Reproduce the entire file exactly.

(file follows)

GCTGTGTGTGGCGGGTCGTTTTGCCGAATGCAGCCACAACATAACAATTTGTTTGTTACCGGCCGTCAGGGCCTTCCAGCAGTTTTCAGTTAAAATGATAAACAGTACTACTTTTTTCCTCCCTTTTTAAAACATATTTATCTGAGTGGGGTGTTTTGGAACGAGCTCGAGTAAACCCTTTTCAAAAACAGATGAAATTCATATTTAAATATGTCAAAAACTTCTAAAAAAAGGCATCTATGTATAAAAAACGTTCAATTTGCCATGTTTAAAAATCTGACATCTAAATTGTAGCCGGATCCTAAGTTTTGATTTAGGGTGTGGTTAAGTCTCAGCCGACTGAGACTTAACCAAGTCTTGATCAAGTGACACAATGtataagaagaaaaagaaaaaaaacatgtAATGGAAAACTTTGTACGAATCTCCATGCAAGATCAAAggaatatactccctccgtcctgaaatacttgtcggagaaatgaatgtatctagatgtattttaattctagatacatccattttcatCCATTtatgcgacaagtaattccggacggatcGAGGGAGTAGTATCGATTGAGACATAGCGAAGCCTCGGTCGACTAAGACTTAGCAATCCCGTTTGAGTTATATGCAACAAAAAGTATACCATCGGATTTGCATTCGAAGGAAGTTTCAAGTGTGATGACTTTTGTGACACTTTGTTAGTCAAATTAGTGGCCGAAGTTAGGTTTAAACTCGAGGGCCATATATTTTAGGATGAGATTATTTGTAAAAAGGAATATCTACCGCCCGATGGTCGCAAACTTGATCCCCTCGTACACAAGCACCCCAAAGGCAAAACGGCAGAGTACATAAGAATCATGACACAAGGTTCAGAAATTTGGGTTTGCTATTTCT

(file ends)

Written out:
GCTGTGTGTGGCGGGTCGTTTTGCCGAATGCAGCCACAACATAACAATTTGTTTGTTACCGGCCGTCAGGGCCTTCCAGCAGTTTTCAGTTAAAATGATAAACAGTACTACTTTTTTCCTCCCTTTTTAAAACATATTTATCTGAGTGGGGTGTTTTGGAACGAGCTCGAGTAAACCCTTTTCAAAAACAGATGAAATTCATATTTAAATATGTCAAAAACTTCTAAAAAAAGGCATCTATGTATAAAAAACGTTCAATTTGCCATGTTTAAAAATCTGACATCTAAATTGTAGCCGGATCCTAAGTTTTGATTTAGGGTGTGGTTAAGTCTCAGCCGACTGAGACTTAACCAAGTCTTGATCAAGTGACACAATGtataagaagaaaaagaaaaaaaacatgtAATGGAAAACTTTGTACGAATCTCCATGCAAGATCAAAggaatatactccctccgtcctgaaatacttgtcggagaaatgaatgtatctagatgtattttaattctagatacatccattttcatCCATTtatgcgacaagtaattccggacggatcGAGGGAGTAGTATCGATTGAGACATAGCGAAGCCTCGGTCGACTAAGACTTAGCAATCCCGTTTGAGTTATATGCAACAAAAAGTATACCATCGGATTTGCATTCGAAGGAAGTTTCAAGTGTGATGACTTTTGTGACACTTTGTTAGTCAAATTAGTGGCCGAAGTTAGGTTTAAACTCGAGGGCCATATATTTTAGGATGAGATTATTTGTAAAAAGGAATATCTACCGCCCGATGGTCGCAAACTTGATCCCCTCGTACACAAGCACCCCAAAGGCAAAACGGCAGAGTACATAAGAATCATGACACAAGGTTCAGAAATTTGGGTTTGCTATTTCT